Like many students last fall I spent more than a few hours putting together scholarship applications hoping I might get a few thousand dollars back in exchange for my hard work. Some of them actually asked me about things I had done in high school.
Because I am totally able to remember the handful of awards I earned three or four years ago. I do remember I joined the German club in 10th grade. It was for the free pizza they served at meetings.
But long story short, I ended up writing two different essays and creating multiple outlines explaining what I did in high school and, after that, in college.
I fulfilled all the requirements I was told were necessary.
However, when I was awarded the scholarships I found out there were some additional requirements. Requirements I was not aware of when I embarked upon my money-seeking journey back in January.
Turns out I was obligated to send thank-you notes to different people and organizations who were involved in setting up the scholarships before I would get any of the money.
Now, I am not knocking gratitude or thank-you notes. I actually have a couple boxes of them I purchased at Hallmark specifically for the purpose of letting others know I'm appreciative of whatever they've done for me.
And I was actually planning on sending thank-you cards to the people who had been generous enough to provide students, like myself, with money for school long before I even found out about the requirement.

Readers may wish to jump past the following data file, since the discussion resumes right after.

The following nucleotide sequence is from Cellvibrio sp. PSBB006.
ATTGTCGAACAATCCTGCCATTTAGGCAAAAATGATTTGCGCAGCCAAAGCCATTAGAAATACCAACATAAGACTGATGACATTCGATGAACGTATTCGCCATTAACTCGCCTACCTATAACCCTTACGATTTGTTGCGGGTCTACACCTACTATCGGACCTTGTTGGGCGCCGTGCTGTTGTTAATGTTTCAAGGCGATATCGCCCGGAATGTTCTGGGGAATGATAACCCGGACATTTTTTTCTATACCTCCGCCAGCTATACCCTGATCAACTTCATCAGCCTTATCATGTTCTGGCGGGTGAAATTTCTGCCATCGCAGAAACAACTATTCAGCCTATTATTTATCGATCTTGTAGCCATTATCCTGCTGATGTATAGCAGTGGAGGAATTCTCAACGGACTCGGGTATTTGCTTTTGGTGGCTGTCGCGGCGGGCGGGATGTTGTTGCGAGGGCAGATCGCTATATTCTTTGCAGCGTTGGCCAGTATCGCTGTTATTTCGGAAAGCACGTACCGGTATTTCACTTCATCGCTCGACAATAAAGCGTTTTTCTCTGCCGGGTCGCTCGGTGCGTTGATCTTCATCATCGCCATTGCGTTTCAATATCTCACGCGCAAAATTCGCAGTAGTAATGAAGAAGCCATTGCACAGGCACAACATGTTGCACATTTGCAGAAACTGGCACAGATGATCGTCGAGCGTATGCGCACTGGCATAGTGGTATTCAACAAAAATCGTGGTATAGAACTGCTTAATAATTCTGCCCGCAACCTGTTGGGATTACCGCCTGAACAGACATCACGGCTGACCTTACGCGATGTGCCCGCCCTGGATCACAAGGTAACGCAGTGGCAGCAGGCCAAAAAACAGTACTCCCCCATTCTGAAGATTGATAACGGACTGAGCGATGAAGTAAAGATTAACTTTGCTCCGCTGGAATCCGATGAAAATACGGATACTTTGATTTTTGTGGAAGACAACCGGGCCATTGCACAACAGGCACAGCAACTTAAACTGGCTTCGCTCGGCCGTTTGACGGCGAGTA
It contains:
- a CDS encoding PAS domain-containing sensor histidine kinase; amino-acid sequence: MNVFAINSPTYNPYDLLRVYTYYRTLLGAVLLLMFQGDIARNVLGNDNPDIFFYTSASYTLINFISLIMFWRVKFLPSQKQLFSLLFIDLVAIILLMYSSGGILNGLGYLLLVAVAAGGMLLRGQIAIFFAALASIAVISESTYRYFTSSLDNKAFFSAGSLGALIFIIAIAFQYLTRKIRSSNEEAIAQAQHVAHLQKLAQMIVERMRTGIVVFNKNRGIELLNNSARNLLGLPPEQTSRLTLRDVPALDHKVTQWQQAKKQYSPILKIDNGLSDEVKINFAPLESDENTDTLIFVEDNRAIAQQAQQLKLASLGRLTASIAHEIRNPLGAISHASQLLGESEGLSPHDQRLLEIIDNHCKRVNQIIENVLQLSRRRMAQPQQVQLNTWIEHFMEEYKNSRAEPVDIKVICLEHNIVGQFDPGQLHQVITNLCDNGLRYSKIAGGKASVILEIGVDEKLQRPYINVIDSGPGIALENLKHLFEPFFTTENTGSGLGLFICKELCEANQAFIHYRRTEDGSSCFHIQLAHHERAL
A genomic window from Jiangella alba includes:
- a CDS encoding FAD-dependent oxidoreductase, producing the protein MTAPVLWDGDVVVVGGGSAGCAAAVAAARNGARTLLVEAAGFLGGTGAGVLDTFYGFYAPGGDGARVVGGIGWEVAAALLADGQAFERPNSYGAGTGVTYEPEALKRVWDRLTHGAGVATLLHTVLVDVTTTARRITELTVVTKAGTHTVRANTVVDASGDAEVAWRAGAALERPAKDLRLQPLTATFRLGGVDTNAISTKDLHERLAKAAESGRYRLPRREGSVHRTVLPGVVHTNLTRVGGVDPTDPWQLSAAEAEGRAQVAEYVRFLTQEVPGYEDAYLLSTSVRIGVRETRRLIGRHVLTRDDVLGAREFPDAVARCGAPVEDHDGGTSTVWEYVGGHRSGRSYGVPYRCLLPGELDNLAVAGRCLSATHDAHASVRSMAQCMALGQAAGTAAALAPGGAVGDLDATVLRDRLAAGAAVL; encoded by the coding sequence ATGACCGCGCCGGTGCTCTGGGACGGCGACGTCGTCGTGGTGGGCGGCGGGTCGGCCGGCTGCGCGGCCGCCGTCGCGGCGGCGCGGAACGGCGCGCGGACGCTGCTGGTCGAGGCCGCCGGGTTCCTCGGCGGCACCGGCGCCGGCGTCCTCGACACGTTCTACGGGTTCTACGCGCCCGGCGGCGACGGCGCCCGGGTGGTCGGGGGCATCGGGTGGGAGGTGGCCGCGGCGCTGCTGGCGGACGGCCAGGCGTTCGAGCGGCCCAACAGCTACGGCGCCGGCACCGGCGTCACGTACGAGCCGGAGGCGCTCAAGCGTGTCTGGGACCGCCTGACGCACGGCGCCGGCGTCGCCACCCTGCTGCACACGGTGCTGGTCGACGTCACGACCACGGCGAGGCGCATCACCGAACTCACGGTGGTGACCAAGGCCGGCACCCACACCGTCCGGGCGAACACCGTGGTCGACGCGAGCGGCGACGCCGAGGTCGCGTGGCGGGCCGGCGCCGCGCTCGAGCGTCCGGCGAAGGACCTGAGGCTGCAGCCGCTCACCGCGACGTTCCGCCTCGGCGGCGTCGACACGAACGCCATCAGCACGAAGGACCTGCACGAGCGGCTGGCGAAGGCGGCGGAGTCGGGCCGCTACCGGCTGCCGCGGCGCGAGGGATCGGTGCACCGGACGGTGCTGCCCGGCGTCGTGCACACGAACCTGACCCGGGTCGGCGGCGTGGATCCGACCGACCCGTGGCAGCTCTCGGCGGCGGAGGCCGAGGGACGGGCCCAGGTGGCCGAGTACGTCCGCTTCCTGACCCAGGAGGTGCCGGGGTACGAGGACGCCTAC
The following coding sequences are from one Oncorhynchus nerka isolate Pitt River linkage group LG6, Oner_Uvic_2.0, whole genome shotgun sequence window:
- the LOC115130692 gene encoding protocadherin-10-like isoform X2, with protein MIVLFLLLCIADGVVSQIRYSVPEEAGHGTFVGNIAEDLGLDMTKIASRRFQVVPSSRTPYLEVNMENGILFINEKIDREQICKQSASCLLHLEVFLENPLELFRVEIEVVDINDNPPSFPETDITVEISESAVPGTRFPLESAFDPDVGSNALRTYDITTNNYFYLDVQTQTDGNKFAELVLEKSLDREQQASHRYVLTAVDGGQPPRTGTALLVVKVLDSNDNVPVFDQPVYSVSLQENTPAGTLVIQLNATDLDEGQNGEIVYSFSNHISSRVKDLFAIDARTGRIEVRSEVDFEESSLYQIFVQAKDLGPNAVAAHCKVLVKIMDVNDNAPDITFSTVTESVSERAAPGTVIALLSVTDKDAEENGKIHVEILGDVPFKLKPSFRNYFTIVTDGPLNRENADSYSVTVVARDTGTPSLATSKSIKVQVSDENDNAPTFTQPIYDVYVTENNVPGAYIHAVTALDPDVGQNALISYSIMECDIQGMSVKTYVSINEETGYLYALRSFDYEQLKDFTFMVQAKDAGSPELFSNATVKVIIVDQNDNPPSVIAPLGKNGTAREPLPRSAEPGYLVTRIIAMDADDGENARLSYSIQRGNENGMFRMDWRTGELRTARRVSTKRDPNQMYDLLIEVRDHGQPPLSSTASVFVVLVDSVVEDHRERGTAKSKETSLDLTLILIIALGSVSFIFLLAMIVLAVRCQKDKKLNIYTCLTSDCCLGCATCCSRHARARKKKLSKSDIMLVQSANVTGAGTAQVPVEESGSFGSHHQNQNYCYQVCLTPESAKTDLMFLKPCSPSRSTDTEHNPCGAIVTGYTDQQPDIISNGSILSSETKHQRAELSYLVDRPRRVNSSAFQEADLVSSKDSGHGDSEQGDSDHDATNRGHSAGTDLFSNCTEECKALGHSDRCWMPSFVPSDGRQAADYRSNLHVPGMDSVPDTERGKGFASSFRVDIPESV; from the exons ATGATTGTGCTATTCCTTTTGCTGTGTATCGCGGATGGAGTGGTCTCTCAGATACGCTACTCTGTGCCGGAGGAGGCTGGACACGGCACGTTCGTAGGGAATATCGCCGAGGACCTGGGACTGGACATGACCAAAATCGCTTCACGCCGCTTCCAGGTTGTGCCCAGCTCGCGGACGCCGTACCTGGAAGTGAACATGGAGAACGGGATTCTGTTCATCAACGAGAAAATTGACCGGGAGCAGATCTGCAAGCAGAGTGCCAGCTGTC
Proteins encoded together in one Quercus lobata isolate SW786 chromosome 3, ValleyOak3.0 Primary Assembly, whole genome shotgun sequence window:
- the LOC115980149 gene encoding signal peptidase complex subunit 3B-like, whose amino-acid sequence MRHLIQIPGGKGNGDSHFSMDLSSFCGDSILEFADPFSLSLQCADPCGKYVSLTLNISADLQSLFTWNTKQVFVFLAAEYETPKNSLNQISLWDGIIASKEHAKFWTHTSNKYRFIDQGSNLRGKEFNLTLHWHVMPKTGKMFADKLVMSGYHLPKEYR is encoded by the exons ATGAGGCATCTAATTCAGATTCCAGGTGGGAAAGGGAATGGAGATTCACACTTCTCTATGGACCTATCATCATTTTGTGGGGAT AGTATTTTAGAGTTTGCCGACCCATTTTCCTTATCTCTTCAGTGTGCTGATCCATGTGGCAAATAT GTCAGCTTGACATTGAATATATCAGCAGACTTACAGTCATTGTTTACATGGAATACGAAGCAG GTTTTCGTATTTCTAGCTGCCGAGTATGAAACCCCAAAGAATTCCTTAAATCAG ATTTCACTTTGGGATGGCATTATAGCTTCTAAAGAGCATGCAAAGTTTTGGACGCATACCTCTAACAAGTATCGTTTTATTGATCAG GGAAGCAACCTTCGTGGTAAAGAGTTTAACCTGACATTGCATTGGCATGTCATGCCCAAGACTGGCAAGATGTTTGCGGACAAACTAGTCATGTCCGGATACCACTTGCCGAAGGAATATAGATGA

What I'm not so crazy about is turning what should be an action that flows out of the heart voluntarily into a requirement that has to be fulfilled before a student can get his or her money.
As another student who was irate about this obligation pointed out, it's not like the donations staff asks potential donors whether their gifts stem from legitimate altruism.
They don't tell people, "No, we don't want your money because you're more interested in getting your name on a building than you are about helping students."
Heck no. They just make sure people fill out their respective forms correctly and then smile when they accept the check.
I wouldn't be surprised if the donor relations staff has a whole thank-you note writing staff.
I just think that turning thank-you notes into an obligation to be fulfilled before a student can get their scholarship taints any natural gratitude that may have existed.
And what about students who aren't actually grateful, but write notes anyway? Should those students be faulted for deceiving their benefactors?
Or should the administration be criticized for requiring students to "thank" people and organizations some award recipients may view as little more than names representing a requirement.
Don't get me wrong--I think expressions of gratitude should be encouraged in everyone. I just don't know that it should be added as a final obstacle to be met with before a student can get the reward they thought they had already earned.
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